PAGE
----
Thursday, August 1, 2019

Teaching an old dog new tricks

Trick one: less is enough

Teaching this trick was tough. This dog (that's me, in case the analogy eludes you) knows how to do a festival, having bagged around 200+ in my lifetime. Those included traveling as many as 1500 miles, rain, hail, snow, 70 mph gusts of wind, 107 degree temperatures although, of course, nice weather and beautiful locales for most. So what can a smaller easy festival in an indoor setting (no tent!) teach the old festival dog?
Simplicity!

Here is my pile ready to go, hardly a dent in my muscles and hardly a load for my truck. Three print bins, a fold-a-carry-all-office desk (Flight-Table), a stool to sit on. Which makes me a bit panicky...do I have EVERYTHING???
Ready for festivaling
BTW 

Kyle Canyon Crafters Artisan Craft FairAUGUST 3-4 SAT and SUN 10am - 4pmTHE RETREAT 2755 Kyle Canyon Road, Mt Charleston NVlook for me inside the awesome lodge

Trick two: never enough tools

I have been reading about wood carving because, out of all the tasks involved in making woodcuts, this is what I like to do the most. So I am digging up all my used blocks and making some new blocks based on my existing images and making relief carvings. I started out shallow and will work to deep relief, maybe eventually go full 3-D. 
For now, I am enjoying carving every minute of my studio time and so I started reading to pick up tricks specific to relief carving. And here is an awesome one!

The traditional Japanese woodblock carver uses a toh or single blade knife to make the first cuts around lines. Here is a picture stolen from the incomparable Annie Bissett's blog https://woodblockdreams.blogspot.com/2008/05/more-about-hangi-toh-knife.html

Traditional hangi-toh knife for outlining woodblock carving
And a fine knife it is, however I'm carving cherry wood and very deeply so. The blade of my hangi-toh (toh's I own several) just felt a bit flimsy and I had to go over my lines over and over and over and... 
Always looking for efficiency, I came up with the versatile chip carving knife! Of course I already own about three different versions, the one pictured below folds for travel and has two blades, one sturdier than the other. 
Presto! deep lines, full control and quick but precise carved lines and stop cuts.

The very chip carving knife I own

Woodblock for Moonshadow and my arsenal
I am making the sky recede, the moon rounded,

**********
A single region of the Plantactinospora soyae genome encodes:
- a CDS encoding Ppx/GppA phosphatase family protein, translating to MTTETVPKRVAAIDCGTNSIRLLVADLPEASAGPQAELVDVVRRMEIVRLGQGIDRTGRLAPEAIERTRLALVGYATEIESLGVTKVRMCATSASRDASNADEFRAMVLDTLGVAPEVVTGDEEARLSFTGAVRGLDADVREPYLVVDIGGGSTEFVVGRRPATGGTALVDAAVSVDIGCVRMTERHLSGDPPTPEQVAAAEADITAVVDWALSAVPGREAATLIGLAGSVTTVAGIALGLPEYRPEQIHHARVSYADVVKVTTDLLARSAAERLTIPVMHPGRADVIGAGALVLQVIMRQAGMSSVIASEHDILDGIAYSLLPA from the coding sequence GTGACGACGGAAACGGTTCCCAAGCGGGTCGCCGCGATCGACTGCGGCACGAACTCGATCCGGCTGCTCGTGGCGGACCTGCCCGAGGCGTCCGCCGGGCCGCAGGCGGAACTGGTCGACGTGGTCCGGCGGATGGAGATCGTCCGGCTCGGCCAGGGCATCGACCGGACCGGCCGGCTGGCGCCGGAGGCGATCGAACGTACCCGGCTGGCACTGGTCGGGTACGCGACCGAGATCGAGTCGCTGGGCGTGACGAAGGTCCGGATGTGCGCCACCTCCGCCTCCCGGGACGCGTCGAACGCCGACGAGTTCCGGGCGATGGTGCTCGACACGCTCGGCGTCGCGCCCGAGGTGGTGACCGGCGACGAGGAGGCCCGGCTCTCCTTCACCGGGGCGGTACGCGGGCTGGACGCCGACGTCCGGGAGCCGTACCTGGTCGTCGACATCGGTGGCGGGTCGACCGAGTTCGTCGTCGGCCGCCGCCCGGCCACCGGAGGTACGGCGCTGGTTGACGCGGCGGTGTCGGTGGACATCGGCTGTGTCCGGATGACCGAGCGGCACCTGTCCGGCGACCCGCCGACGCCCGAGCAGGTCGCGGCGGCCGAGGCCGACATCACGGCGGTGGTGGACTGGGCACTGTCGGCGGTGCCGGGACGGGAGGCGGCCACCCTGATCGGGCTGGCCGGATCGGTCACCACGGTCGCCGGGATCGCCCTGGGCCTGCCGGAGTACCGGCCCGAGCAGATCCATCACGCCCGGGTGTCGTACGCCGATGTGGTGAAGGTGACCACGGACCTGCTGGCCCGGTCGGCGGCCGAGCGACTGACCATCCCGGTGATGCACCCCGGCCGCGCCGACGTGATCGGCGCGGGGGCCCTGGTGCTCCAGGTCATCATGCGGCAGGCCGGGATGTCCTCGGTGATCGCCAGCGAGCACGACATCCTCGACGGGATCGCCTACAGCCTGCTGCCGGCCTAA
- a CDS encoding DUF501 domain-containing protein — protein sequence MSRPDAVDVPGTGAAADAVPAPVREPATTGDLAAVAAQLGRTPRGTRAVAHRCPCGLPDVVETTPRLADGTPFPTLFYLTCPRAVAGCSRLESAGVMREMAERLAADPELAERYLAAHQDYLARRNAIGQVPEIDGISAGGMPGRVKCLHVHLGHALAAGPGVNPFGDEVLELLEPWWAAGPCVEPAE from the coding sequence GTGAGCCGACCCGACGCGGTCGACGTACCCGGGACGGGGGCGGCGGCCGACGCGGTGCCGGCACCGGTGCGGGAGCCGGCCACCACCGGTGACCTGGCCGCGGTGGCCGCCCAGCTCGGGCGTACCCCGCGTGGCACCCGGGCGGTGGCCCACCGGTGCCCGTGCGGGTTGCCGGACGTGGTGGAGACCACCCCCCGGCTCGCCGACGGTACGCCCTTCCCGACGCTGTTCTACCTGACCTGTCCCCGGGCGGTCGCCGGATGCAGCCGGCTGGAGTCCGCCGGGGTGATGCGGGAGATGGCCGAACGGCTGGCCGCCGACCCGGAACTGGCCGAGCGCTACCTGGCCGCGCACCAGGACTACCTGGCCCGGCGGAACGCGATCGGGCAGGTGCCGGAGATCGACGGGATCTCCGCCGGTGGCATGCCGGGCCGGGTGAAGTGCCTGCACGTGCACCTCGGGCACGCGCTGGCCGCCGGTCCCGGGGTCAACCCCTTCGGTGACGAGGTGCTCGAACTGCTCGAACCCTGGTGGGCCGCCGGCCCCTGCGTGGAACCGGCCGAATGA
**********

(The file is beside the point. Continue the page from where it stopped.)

and the lady of the moon will be left up front
with some rounding and reshaping

The chip carving knife being driven deep into cherry wood

My depth gauge (yeah, I have one of those) tells me
I'm about half-way through the block so that's enough
for the deepest layer

I reiterate...

Kyle Canyon Crafters Artisan Craft FairAUGUST 3-4 SAT and SUN 10am - 4pmTHE RETREAT 2755 Kyle Canyon Road, Mt Charleston NVlook for me inside the awesome lodge


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Sunday, July 14, 2019

A tiny festival? New works

Festival in the Pines

August 3-4 at The Retreat
(formerly the "new" lodge"
or The Resort, depending how old you are)
2755 Kyle Canyon Road Mt Charleston NV
Oh it's just a little one for Artisans residing in Mt Charleston Nevada or whereabouts. But I'm getting into matting a little, no framed works except 8x10s and just a few. Easy does it...I will be inside the lobby with my matted displays.

New stuff

Kind of getting into remakes of some older works, especially big ones that are near sold out. The online world is completely different from the "real" festival world,  in terms of visits, sales and resulting income. So we adapt to the little prints and some of my best selling works are getting "revisited" in smaller versions. Still original woodcuts as I am making some modifications and carving a completely new block or three, but smaller. The image is roughly the same.

Fun! Here is a tiny "Oculus" remade into "Fragile"

Print Title: Fragile
Paper Dimension: 10 x 10 inches
Image Dimension: 9 x 9 inches
Block: Cherrywood
Pigment or Ink: Gamblin and Daniel Smith
Paper: Daphne handmade
Edition: 100
Comments: "For all those born beneath an angry star
Lest we forget how fragile we are"
Those lyrics are from a Sting song, later I heard it by Jesse Cook. I am a loner and enjoy solitude but time and again I am reminded how very much I depend on and cherish connections with friends and family, however fragile they may be.
The image is a revisit of an early large print with some modifications...and a new tiny block of course.




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Maria's Facebook Profile: https://www.facebook.com/maria.arango.diener 
Maria's Twitter Profile: https://twitter.com/1000woodcuts 
1000woodcuts YouTube: https://www.youtube.com/user/1000woodcuts/videos